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play@home and parenting - 0-3 communication

play@home provides ideas around physical activities including imaginative and creative activities involving movement.  Each activity identifies the key benefits and learning new words is a key benefit of many of the activities in the play@home programme.

Talking to children, and listening to them, helps them to develop their language skills.As a book-based resource play@home also promotes the importance of reading to and with children from birth.

Listening to stories develops communication skills and clearly links the play@home programme with Bookbug, the Scottish National Literacy programme. The government’s Play Talk Read website also has loads of ideas to encourage playing, talking and reading with children-www.playtalkread.org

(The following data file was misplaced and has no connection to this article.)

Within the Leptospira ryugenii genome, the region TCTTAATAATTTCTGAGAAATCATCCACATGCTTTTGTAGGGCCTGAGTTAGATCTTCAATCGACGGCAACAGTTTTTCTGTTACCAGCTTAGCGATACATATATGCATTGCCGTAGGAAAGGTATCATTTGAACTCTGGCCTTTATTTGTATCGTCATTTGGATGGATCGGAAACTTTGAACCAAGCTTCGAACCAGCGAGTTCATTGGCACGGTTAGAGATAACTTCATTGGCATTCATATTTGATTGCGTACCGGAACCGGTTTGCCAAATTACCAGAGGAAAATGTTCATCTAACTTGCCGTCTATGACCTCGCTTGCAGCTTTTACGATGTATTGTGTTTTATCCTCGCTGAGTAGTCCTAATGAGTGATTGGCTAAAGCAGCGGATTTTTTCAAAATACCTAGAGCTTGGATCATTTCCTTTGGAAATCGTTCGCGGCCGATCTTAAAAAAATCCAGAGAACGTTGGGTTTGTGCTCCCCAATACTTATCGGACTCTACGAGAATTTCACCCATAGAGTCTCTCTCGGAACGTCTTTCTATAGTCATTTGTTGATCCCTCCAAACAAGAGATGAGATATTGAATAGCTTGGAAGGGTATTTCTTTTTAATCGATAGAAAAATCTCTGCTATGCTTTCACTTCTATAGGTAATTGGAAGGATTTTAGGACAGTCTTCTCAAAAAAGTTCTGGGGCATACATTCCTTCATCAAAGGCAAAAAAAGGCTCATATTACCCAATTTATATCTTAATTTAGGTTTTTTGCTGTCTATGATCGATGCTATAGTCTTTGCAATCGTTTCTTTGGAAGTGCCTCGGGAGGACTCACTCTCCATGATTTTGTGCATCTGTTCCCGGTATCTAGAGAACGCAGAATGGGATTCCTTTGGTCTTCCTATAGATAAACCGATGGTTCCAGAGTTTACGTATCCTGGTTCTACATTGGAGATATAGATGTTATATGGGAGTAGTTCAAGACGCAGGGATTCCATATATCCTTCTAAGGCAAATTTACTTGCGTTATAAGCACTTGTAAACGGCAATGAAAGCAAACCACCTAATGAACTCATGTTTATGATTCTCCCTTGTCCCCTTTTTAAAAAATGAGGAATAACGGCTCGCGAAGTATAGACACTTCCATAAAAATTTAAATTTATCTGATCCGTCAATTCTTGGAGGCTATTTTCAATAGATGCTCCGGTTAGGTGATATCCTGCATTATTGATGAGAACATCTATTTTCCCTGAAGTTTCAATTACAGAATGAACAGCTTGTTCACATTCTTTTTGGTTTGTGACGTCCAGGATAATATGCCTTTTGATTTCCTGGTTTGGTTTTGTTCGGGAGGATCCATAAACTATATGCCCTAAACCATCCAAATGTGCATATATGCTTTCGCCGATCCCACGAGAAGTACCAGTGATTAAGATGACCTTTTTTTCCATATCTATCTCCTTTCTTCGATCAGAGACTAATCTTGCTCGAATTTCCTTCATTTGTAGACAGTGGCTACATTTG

There is clear guidance on baby massage in the play@home baby book and the promotion of loving touch throughout the programme. Positive handling of babies and children help support the development of attachment and baby massage has been shown to benefit both babies and parents.

Key messages

  • play@home provides parents with free information and guidance to help them in the early days of parenting, promoting physical activity and building positive emotional bonds through play.
  • play@home Baby Book is now available to every new baby in Scotland, given by a health visitor
  • those Babies will then receive a play@home Toddler Book at one year from their health visitor and a play@home Pre-school Book at three years from their school nursery or partner provider of nursery education,
  • local play@home trainers are able to support practitioners across Scotland in promoting the aims of play@home
  • play@home is a simple to follow guide to a beneficial, suitable and safe activity programme for children from birth to five